Beach to Beacon 10K: A 20-Year Run
CAPE ELIZABETH, Maine (NEWS CENTER) — The Beach to Beacon 10K celebrates its 20th anniversary Saturday, much to the delight of runners and spectators from Maine, and beyond.
UPDATE: Mary Keitany of Kenya finishes first at #TDB2B10K for the second year in a row with a time of 30:41. Sets new women's course record.
Stephen Kosgei-Kibet beats Maine's Ben True by less than a second to win the men's division.
► VIDEO: Winners
Mens division winner for the B2B
Standish's Emily Durgin and North Yarmouth's Ben True are Maine's first finishers.
► VIDEO: FINISH LINE STREAM
| Unofficial Results |
The course, once a training route for young Cape Elizabeth resident Joan "Joanie" Benoit, who later went on to win the first women's Olympic marathon in 1984, now serves as the venue for one of the world's most premier annual road races.
| SOCIAL MEDIA |
| THE COURSE |
6.2 miles of greatness
Runners from all aspects of life, jubilant yet anxious, begin their 6.2-mile coastal journey northwest of Crescent Beach State Park's trails and sand beach.
For the first mile, runners traverse a flat section of Bowery Beach Road (Route 77) through the northern edge of the park to the Inn by the Sea. Continuing on the same road for Mile 2, runners get a taste for the crowds of motivating fans ahead as they pass by several local businesses and the gateway to Two Lights State Park.
Mile 3 is all Old Ocean Road — a pleasant, narrow loop off Ocean House Road consisting of homes, farmland and cool forest shade. Homeowners along the way typically play music and even get the garden hoses out for hot, humid mornings.
Next, it's back onto Ocean House Road for a stroll through the center of town. Mile 4 takes runners underneath a giant American hung over the road by two ladders from the Cape Elizabeth Fire Department. Hundreds of roaring fans outside the town offices and library direct competitors onto Shore Road — their final turn before an ascent to the beacon.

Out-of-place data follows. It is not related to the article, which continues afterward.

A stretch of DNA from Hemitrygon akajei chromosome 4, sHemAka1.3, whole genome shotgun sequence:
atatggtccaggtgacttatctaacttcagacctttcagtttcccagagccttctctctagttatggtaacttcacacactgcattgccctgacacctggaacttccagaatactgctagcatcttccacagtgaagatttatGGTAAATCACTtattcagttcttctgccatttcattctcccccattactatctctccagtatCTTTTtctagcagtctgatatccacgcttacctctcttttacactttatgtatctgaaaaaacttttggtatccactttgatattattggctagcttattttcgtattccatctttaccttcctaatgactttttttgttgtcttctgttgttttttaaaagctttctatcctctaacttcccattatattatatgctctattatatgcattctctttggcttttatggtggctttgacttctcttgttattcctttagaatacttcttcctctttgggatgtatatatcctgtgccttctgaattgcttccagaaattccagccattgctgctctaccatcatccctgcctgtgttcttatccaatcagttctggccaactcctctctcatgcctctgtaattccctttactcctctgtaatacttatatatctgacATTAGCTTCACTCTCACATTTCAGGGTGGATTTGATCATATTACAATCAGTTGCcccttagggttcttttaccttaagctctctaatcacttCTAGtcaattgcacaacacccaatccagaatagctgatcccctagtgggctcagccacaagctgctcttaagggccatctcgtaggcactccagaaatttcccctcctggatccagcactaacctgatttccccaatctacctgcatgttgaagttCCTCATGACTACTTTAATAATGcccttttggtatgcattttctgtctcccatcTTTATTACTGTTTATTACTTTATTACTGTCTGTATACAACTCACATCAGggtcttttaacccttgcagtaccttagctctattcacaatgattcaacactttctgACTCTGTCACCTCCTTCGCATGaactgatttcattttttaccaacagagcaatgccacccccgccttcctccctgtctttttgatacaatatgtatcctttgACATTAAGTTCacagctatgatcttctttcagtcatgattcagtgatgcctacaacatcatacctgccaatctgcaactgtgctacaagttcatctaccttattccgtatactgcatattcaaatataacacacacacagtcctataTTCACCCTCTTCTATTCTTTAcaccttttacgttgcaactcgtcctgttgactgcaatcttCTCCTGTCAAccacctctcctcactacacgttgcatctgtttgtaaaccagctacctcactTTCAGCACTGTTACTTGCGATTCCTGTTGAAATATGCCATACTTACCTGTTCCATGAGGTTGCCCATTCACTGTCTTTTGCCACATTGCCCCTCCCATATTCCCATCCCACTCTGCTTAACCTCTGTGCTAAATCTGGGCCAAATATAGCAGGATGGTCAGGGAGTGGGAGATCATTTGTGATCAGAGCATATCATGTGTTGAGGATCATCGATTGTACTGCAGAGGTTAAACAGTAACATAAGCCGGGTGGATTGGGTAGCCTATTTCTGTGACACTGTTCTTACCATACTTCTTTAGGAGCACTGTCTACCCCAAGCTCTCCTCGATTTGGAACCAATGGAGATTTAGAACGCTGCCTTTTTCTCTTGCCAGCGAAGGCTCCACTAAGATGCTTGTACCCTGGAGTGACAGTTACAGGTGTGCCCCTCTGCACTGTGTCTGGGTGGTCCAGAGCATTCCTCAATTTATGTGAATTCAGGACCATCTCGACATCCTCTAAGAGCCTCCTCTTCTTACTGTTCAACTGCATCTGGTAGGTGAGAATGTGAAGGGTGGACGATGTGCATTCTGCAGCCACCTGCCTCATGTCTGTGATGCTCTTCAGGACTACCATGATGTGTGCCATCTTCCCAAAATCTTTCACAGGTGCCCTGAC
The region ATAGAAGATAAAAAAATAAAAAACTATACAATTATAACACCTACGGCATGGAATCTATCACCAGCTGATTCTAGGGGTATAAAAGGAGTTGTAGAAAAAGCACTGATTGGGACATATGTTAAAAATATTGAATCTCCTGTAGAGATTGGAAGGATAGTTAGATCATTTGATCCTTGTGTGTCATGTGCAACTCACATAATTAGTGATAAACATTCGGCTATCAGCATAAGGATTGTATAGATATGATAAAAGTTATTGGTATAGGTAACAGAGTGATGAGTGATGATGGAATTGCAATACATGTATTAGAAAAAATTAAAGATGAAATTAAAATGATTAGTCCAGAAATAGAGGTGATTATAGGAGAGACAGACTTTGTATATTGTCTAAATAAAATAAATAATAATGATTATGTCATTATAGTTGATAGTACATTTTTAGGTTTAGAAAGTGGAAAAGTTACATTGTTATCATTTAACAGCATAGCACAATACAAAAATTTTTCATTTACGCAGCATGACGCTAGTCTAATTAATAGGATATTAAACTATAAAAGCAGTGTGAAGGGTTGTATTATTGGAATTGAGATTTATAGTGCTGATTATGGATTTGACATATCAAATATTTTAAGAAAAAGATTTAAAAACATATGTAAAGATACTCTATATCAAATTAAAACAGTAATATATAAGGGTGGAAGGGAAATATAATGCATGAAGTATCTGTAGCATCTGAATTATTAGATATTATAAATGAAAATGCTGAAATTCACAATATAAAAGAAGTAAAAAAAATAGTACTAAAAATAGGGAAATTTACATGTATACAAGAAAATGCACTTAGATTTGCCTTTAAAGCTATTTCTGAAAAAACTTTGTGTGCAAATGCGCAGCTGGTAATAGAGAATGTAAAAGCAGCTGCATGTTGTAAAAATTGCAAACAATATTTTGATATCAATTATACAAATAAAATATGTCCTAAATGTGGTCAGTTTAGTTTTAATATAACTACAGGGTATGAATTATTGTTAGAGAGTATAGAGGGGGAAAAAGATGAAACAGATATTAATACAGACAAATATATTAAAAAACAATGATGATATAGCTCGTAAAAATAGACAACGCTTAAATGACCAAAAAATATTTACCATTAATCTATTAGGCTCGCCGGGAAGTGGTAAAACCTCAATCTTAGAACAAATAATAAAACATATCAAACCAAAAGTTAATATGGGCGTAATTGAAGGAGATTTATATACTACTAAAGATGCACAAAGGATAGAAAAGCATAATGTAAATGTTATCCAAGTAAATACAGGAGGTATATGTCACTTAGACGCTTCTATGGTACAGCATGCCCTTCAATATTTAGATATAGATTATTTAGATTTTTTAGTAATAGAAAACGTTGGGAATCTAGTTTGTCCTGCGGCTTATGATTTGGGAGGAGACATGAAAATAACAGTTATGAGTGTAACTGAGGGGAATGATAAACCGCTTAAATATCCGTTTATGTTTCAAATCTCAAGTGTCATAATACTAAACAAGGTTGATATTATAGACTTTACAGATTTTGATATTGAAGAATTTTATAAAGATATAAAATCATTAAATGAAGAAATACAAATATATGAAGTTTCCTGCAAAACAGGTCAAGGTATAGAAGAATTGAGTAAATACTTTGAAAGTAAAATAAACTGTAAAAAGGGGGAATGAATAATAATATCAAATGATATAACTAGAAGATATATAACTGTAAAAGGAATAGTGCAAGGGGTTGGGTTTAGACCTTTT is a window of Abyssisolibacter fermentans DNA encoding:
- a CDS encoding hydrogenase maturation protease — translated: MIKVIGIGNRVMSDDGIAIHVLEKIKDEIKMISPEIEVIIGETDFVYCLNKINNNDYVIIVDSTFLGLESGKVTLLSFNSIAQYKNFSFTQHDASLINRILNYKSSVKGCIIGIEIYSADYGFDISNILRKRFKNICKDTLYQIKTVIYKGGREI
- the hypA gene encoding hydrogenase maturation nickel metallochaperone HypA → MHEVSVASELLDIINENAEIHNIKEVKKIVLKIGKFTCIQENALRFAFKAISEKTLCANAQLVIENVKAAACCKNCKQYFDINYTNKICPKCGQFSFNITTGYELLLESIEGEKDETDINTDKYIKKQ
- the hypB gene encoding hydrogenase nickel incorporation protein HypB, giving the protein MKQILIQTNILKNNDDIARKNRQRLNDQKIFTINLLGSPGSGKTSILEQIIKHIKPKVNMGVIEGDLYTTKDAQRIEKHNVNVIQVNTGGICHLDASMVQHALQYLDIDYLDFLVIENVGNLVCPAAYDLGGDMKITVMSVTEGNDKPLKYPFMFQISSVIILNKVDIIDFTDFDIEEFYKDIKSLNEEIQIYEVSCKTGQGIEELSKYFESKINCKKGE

Mile 5, similar to Mile 3, takes runners past homes with driveways of support. Runners begin to feel a sense of closure arriving as they approach Pond Cove, envisioning the finish line and calibrating their final bursts of energy. But for those who rush reality, a painful consequence awaits in Mile 6…
HILLS! Don't forget the hills. As runners make their way past Robinson Park, Chimney Rock and Delano Park, incline steepens, imposing an unavoidable challenge for those who neglect to leave some in the tank.
A final hill awaits runners at Fort William Park's southwest entrance, the Old Gate, and then, for the last 200 meters, runners enter a chute taking them around the old bunkers and soccer fields, flanked on both sides by an exuberant crowd, passionately inspiring a strong finish. The finish: an iconic view of Portland Head Light.
| THE RUNNERS |
From near and afar, fast and determined
The Beach to Beacon 10K debuted in 1998 with just over 2,400 runners crossing the finish line. In 2016, more than 6,300 runners from 15 countries, 43 states and a few hundred Maine cities and towns finished — less than a 1,000 short of tripling the inaugural total.
| THE STORIES |
We're all in it together
— FRIDAY AT 7 P.M. ON NEWS CENTER —
20 Years Running – A half-hour retrospective special on the race and what it means to Maine.
Not only does the race put the state in an international spotlight, it also gets the community involved on a local level. Each year, a nonprofit youth organization is selected to be the beneficiary of the race.
The Beach to Beacon has become a real family affair for Christine Campbell.
| THE HISTORY |
20 years of memories
► PHOTOS: 20 Years of Beach to Beacon (1999-2010)
► PHOTOS: 20 Years of Beach to Beacon (2011-2016)
| WHAT'S NEW FOR 2017 |
Just when you thought it couldn't get any better
- New race logo designed specifically for the 20th running
- For the first time, all race-sanctioned events, parties and activities held at Fort Williams.
- Shipyard Brewing Co. created limited-edition TD Beach to Beacon can – now in stores - for its popular Export Ale to celebrate the 20th running.
- Maine Magazine partnered with the race to produce a special full-length edition devoted to the 20th TDB2B. All registered runners and OC members receive a free copy.
- Registered runners receive a keepsake poster of MECA student Kirk Simpson’s winning design celebrating the 20th running.
- Race Founder and Olympic gold medalist Joan Benoit Samuelson will join the field for only the fourth time in race history.
- For the first time in race history, tech shirts provided to registered runners by Nike will be a color other than white.
- Runners along the course to enjoy an enhanced music experience, including more music stations and pulsating energy.
- All finishers receive a medal made of metal and featuring translucent effects evoking the elements of sea glass, plus a key chain attachment
- Each legacy runner receives a hat from Nike embossed with the race logo
- All volunteers and Organizing Committee (OC) members receive a lapel pin with a similar design to the finisher medal
- T-shirts for the 20th Kids Fun Run designed by a third-grader Lucy Shaw as part of a design contest at Pond Cove School in Cape Elizabeth